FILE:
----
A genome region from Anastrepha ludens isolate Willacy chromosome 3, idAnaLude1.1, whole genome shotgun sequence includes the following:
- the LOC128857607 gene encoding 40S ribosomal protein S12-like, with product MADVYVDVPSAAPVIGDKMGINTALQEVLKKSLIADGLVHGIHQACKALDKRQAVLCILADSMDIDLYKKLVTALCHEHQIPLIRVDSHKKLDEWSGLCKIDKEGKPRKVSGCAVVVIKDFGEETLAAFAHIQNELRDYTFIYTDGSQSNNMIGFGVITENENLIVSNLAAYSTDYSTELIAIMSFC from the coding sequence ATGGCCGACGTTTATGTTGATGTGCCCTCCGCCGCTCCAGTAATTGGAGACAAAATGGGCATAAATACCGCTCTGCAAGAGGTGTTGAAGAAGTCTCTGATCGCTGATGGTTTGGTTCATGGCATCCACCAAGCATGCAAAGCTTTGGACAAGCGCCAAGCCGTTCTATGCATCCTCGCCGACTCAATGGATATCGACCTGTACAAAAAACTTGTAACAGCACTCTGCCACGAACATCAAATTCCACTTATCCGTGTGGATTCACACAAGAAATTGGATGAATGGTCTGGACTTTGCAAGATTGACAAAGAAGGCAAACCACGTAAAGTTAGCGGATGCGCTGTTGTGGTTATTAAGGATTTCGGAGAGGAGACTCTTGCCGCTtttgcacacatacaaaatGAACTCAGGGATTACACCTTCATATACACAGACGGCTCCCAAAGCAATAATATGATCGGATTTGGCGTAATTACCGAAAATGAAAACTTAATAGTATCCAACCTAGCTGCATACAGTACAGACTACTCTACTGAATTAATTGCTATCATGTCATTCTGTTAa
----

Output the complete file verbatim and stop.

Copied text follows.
A genome region from Anastrepha ludens isolate Willacy chromosome 3, idAnaLude1.1, whole genome shotgun sequence includes the following:
- the LOC128857607 gene encoding 40S ribosomal protein S12-like, with product MADVYVDVPSAAPVIGDKMGINTALQEVLKKSLIADGLVHGIHQACKALDKRQAVLCILADSMDIDLYKKLVTALCHEHQIPLIRVDSHKKLDEWSGLCKIDKEGKPRKVSGCAVVVIKDFGEETLAAFAHIQNELRDYTFIYTDGSQSNNMIGFGVITENENLIVSNLAAYSTDYSTELIAIMSFC from the coding sequence ATGGCCGACGTTTATGTTGATGTGCCCTCCGCCGCTCCAGTAATTGGAGACAAAATGGGCATAAATACCGCTCTGCAAGAGGTGTTGAAGAAGTCTCTGATCGCTGATGGTTTGGTTCATGGCATCCACCAAGCATGCAAAGCTTTGGACAAGCGCCAAGCCGTTCTATGCATCCTCGCCGACTCAATGGATATCGACCTGTACAAAAAACTTGTAACAGCACTCTGCCACGAACATCAAATTCCACTTATCCGTGTGGATTCACACAAGAAATTGGATGAATGGTCTGGACTTTGCAAGATTGACAAAGAAGGCAAACCACGTAAAGTTAGCGGATGCGCTGTTGTGGTTATTAAGGATTTCGGAGAGGAGACTCTTGCCGCTtttgcacacatacaaaatGAACTCAGGGATTACACCTTCATATACACAGACGGCTCCCAAAGCAATAATATGATCGGATTTGGCGTAATTACCGAAAATGAAAACTTAATAGTATCCAACCTAGCTGCATACAGTACAGACTACTCTACTGAATTAATTGCTATCATGTCATTCTGTTAa